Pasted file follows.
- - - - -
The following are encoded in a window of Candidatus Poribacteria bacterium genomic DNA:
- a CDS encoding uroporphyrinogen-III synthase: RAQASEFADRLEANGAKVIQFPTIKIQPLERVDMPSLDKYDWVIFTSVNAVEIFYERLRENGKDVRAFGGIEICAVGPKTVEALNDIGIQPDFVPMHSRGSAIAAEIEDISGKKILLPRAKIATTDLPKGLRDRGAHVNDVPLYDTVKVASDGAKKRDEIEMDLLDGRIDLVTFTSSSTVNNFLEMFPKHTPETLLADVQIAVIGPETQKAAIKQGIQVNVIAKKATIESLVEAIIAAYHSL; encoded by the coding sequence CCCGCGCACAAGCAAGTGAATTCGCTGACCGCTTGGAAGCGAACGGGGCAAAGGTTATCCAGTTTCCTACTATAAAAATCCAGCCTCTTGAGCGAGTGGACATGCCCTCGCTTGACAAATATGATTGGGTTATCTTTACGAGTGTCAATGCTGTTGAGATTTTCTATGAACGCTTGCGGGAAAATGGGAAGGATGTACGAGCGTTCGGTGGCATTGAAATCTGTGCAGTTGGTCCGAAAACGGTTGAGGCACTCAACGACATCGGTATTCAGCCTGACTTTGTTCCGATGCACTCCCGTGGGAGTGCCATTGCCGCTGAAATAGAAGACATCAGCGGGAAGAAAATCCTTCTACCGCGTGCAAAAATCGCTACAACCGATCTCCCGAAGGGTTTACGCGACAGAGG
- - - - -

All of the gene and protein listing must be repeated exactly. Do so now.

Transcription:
The following are encoded in a window of Candidatus Poribacteria bacterium genomic DNA:
- a CDS encoding uroporphyrinogen-III synthase: RAQASEFADRLEANGAKVIQFPTIKIQPLERVDMPSLDKYDWVIFTSVNAVEIFYERLRENGKDVRAFGGIEICAVGPKTVEALNDIGIQPDFVPMHSRGSAIAAEIEDISGKKILLPRAKIATTDLPKGLRDRGAHVNDVPLYDTVKVASDGAKKRDEIEMDLLDGRIDLVTFTSSSTVNNFLEMFPKHTPETLLADVQIAVIGPETQKAAIKQGIQVNVIAKKATIESLVEAIIAAYHSL; encoded by the coding sequence CCCGCGCACAAGCAAGTGAATTCGCTGACCGCTTGGAAGCGAACGGGGCAAAGGTTATCCAGTTTCCTACTATAAAAATCCAGCCTCTTGAGCGAGTGGACATGCCCTCGCTTGACAAATATGATTGGGTTATCTTTACGAGTGTCAATGCTGTTGAGATTTTCTATGAACGCTTGCGGGAAAATGGGAAGGATGTACGAGCGTTCGGTGGCATTGAAATCTGTGCAGTTGGTCCGAAAACGGTTGAGGCACTCAACGACATCGGTATTCAGCCTGACTTTGTTCCGATGCACTCCCGTGGGAGTGCCATTGCCGCTGAAATAGAAGACATCAGCGGGAAGAAAATCCTTCTACCGCGTGCAAAAATCGCTACAACCGATCTCCCGAAGGGTTTACGCGACAGAGG